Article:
[Heisenberg note: this is an instant classic and we’re fortunate to reprint it here with permission]
The nostalgia of greatness and the deconstruction of a déjà vu
It takes a lot of history to make little culture.
Populism is like pornography: Everything is explicit, but the plot cannot be taken seriously. Populist reality is actualized through the positive feedback loop of suspension of disbelief: A political figure infuses a human interest and a semblance of truth into an unrealistic and far-fetched agenda, while the audience suspends judgment concerning the implausibility of the narrative. Populist politics has a very rigid form. Irrespective of its platform, its backbone consists of three basic building blocks: Flattery/seduction, self-pity, and vengeance. Systems in need of legitimation create especially fertile ground for populism. This is the key reason for its resurgence in the last decades. The mystique of populism’s appeal has the same origin and logic as pyramid schemes — when easy money (or quick fixes) is offered, we don’t ask for rationale. And we always take the bait believing that we are the perpetrators and not the victims.
Making promises gets politicians elected. Populists tend to make grand promises, but generally fall short of honoring them. They inevitably vouch to deliver greatness, bring country back to its citizens, restore the national pride, save the culture, create jobs and prosperity, and last but not least, kick some butt along the way. Populism is really there to restore the natural order of things. And while list of promises varies across regions, histories and personalities, restorative commitment to greatness is a must in all of them. Without it, there is no serious candidate.
But, what does it take to make a country great? This is a complex long-term project that requires vision. The road to greatness involves disappointment and defeat and the ultimate challenge is to stick to that vision regardless of the odds. But, more than anything, what people refuse to understand and accept, greatness is not a destination, it is just a stop on a journey.
Irresistible reasonableness of nonsensical redux
Trump’s appearance on the scene has been pure entertainment from day one. Comedians cheered, Fox news hesitated, the audience loved it. No one was indifferent. Republican debates became the greatest show on earth. All social rules were suspended. The dismantling of the sixteen opponents in the first stage of the republican debates became a blueprint for how the US will kick global butt. Everybody quickly got what they deserved: Little Marco, Low-energy Jeb, Lying Ted, Weak-little-boy Christie, there’s-something-wrong-with-her-face Carly Fiorina… Ben Carson was out before he had a chance to say a word.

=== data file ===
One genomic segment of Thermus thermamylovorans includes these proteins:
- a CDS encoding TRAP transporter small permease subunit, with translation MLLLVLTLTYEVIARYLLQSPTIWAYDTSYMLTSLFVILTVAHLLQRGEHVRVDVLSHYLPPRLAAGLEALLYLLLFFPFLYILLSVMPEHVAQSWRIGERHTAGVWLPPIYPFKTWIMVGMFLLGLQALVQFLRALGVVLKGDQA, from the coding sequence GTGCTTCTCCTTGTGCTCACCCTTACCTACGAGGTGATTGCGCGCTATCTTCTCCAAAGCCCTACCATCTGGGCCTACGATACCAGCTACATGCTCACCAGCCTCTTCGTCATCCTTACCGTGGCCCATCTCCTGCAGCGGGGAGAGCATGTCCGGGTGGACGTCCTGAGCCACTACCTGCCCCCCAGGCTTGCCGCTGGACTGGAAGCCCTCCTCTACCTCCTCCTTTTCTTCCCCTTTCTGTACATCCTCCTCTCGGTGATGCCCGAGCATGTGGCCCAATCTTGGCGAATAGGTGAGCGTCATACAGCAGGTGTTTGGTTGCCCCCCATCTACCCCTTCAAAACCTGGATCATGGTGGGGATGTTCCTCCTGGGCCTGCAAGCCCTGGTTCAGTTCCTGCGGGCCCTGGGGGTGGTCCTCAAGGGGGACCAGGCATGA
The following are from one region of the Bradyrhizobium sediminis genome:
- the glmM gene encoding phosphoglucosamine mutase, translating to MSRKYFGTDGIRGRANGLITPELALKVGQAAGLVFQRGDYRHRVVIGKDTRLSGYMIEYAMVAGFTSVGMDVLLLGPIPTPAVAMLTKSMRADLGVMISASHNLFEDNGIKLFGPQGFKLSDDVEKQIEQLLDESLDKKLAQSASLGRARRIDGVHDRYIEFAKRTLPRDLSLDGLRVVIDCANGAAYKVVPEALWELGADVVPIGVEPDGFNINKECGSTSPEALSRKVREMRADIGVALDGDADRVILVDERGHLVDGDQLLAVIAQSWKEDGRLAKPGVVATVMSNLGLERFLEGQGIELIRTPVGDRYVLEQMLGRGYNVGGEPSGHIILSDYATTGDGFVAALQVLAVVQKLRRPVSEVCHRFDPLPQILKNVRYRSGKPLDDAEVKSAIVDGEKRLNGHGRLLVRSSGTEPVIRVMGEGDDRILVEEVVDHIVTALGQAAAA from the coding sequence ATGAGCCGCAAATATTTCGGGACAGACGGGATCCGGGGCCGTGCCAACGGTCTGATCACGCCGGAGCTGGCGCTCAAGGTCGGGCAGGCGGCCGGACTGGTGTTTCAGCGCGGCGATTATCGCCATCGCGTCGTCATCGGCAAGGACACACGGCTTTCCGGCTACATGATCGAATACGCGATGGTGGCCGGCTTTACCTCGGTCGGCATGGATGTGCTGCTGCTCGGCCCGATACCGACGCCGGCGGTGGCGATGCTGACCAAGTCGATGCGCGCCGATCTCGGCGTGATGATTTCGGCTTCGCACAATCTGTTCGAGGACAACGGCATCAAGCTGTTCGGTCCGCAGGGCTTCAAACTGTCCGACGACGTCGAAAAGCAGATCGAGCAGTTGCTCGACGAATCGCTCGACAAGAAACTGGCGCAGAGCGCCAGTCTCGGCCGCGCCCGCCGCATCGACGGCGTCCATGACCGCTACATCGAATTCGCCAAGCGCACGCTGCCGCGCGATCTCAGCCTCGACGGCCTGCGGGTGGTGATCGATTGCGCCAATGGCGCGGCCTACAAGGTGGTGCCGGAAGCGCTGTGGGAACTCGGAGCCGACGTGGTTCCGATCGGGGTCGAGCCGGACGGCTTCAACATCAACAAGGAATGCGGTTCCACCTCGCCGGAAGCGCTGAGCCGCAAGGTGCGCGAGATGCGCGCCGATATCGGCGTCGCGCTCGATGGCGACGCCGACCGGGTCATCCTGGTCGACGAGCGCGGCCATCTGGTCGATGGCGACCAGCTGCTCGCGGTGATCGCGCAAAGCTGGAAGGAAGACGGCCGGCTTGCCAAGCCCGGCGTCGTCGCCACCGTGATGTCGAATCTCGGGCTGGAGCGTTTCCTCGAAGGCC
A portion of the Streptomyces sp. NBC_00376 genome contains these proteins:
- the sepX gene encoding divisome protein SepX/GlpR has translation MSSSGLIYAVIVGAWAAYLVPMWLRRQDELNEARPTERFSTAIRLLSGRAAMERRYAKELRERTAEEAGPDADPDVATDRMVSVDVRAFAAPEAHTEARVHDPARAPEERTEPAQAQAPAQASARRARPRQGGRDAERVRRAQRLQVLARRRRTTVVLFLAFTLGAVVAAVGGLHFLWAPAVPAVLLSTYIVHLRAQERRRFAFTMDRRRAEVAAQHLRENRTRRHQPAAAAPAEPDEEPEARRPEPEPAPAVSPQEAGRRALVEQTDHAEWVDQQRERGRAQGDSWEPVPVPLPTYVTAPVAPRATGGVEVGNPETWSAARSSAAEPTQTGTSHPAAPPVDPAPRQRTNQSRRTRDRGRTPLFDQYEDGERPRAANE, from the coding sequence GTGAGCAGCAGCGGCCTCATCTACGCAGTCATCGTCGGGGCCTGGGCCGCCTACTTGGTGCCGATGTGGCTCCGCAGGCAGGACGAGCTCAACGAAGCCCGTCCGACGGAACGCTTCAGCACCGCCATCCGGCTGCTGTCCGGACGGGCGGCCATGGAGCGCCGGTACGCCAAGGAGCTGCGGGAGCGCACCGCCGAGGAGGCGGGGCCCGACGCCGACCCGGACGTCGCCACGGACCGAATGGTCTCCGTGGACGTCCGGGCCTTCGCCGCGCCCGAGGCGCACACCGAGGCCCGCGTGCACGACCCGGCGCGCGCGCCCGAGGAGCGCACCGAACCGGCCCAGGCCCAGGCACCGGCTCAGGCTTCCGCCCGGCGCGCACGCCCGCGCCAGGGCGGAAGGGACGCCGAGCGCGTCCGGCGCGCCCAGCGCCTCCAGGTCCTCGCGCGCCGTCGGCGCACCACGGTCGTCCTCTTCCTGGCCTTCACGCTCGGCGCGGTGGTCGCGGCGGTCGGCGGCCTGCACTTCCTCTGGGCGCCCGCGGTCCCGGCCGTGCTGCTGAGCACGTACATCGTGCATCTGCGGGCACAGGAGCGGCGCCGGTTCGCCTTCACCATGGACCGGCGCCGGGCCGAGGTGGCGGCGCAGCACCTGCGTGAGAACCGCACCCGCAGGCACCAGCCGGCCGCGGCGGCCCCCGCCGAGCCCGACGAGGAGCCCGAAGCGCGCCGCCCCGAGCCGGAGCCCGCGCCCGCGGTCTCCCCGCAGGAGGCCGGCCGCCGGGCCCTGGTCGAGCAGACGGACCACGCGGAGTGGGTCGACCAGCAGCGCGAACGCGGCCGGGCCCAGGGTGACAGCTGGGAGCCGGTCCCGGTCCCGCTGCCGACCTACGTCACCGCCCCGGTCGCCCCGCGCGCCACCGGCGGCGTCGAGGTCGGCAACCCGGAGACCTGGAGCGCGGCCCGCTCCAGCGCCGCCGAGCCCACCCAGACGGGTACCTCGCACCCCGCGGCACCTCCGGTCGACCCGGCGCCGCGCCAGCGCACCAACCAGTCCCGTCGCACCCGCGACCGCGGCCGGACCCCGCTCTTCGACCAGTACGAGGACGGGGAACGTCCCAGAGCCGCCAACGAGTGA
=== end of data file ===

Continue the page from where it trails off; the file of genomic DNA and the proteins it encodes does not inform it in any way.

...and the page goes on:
However, as Trump began to lead in the polls and ultimately capture the republican nomination, collective sense of humor gradually subsided. Although his public appearances continued to be entertaining and drew high ratings, people found them progressively less funny. The passions that surfaced in his rallies, general tone of the dialogue, and a lingering sense of latent violence, ready to erupt at any moment, created an unmistakable feeling that storm troopers are among us again. A thick cloud of déjà vu gradually invaded political landscape. Suddenly, Trump was no longer funny. The laughter became silent, reactions subliminal, possibilities frightening.
Nevertheless, it remained difficult to pinpoint the exact source of the underlying uneasiness. And, as it is the case when it comes to pornography (as Hugh Hefner remarked), life can often imitate art.
Several years ago, an interesting book hit the market, Timur Vermes’s Look who’s Back Again (Er is wieder da). It became an unexpected bestseller in 2012 and was later made into a move (released in Oct 2015). A very clever book, a comedy of errors of sorts, its premise is simple: Hitler wakes up in 2010 at the exact spot where he supposedly shot himself in his bunker, now a quiet residential area in Berlin. He’s not a day older than he was in 1945, wears his uniform and speaks and behaves as Hitler would. He is mistaken for a method actor and through a strange set of circumstances becomes a YouTube sensation and TV talk show star assuming the role of a TV prophet, something like Howard Beale in the Network.